About Me

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Hammersmith, London, United Kingdom
I'm a director of Maidenhead United Football Club. For ten seasons one of my roles at the club was to produce the match programme. The aim of this blog was to write football related articles for publication in the match programme. In particular I like to write about the representation of football in popular culture, specifically music, film/TV and literature. I also write about matches I attend which generally feature Maidenhead United.

Wednesday, 3 September 2008

JB Priestley

As has been noted before in this column, football lacks something of a literary tradition, particularly when compared with cricket. This dearth grows the further back you look with the shining exception of the work of JB Priestley who came to prominence as an author during the inter war years.
Perhaps most famous for his play “An Inspector Calls”, Priestley was born in Bradford and first tasted success with the publication of his 1929 novel “The Good Companions” which contains within its opening pages a description of a football match in the fictional town of Bruddersford.
The passage that follows bears no relevance at all to the rest of the novel but almost eighty years later still represents a perfect exposition of the attraction of football and a ready made speech for any of us who feel the need to justify our love of the beautiful game to sneering acquaintances.
"To say that these men paid their shillings to watch twenty-two hirelings kick a ball is merely to say that a violin is wood and catgut, that Hamlet is so much paper and ink. For a shilling the Bruddersford United AFC offered you Conflict and Art; it turned you into a critic, happy in your judgement of fine points, ready in a second to estimate the worth of a well-judged pass, a run down the touch line, a lightning shot, a clearance kick by back or goalkeeper; it turned you into a partisan, holding your breath when the ball came sailing into your own goalmouth, ecstatic when your forwards raced away towards the opposite goal, elated, downcast, bitter, triumphant by turn at the fortunes of your side, watching a ball shape Iliads and Odysseys for you; and what is more, it turned you into a member of a new community, all brothers together for an hour and a half, for not only had you escaped from the clanking machinery of this lesser life, from work, wages, rent, doles, sick pay, insurance cards, nagging wives, ailing children, bad bosses, idle workmen, but you had escaped with most of your neighbours, with half the town, and there you were cheering together, thumping one another on the shoulders, swopping judgements like lords of the earth, having pushed your way through a turnstile into another and altogether more splendid kind of life, hurtling with Conflict and yet passionate and beautiful in its Art. Moreover it offered you more than a shilling's worth of material for talk during the rest of the week. A man who had missed the last home match of "t'United" had to enter social life on a tiptoe in Bruddersford."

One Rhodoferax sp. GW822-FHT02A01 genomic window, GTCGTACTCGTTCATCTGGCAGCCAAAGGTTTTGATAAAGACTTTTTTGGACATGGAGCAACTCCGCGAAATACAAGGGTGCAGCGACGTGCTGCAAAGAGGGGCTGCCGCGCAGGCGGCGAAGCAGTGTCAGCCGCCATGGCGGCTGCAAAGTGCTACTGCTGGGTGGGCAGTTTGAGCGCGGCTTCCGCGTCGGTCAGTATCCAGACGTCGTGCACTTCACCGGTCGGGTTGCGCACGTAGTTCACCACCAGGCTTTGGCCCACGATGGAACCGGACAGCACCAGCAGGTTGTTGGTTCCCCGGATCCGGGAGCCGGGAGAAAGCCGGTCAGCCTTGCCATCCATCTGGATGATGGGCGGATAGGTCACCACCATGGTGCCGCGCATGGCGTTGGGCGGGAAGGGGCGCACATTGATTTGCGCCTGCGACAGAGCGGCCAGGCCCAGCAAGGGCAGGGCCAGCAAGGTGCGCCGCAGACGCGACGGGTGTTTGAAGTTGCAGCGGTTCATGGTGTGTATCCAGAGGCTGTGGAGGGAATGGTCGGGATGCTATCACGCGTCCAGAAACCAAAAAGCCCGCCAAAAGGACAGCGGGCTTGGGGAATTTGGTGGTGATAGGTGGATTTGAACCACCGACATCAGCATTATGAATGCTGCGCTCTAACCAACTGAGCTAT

Five years later, Priestley wrote a travelogue called "An English Journey". Cited as an inspiration for Orwell's "Road To Wigan Pier", on arriving in Nottingham, Priestley attended the local derby between Forest and County.
Writing in a similar vein to the Good Companions, Priestley paints a beautiful picture:
"Men who looked at one another with eyes shining with happiness when County scored a goal. There were other men who bit their lips because the Forest seemed in danger"
Yet appropriately enough in the context of the last money mad seven days, looking back at Priestley's writing shows just how little has changed:
"Nearly everything possible has been done to spoil this game: the heavy financial interests;... the absurd publicity given to every feature of it by the Press; ... but the fact remains that it is not yet spoilt, and it has gone out and conquered the world."


Indra said...

Thanks for that Steve. Had a right row with a mate about what Chomski had to say about football. That old chestnut about the bread and circuses/ opium for the masses etc. If you cannot appreciate football as a performance may be a) you should not talk about it b) make it a point to step down from that mighty steed and try and analyze what makes football as popular as it is. I have all the respect for Noam Chomski, but sometimes his need to contradict just for its own sake gets the better of him.

Steve said...

Hi Indra,
Thanks for reading my blog. I often find Gramsci's theory of counter hegemony a useful argument to deploy in this scenario.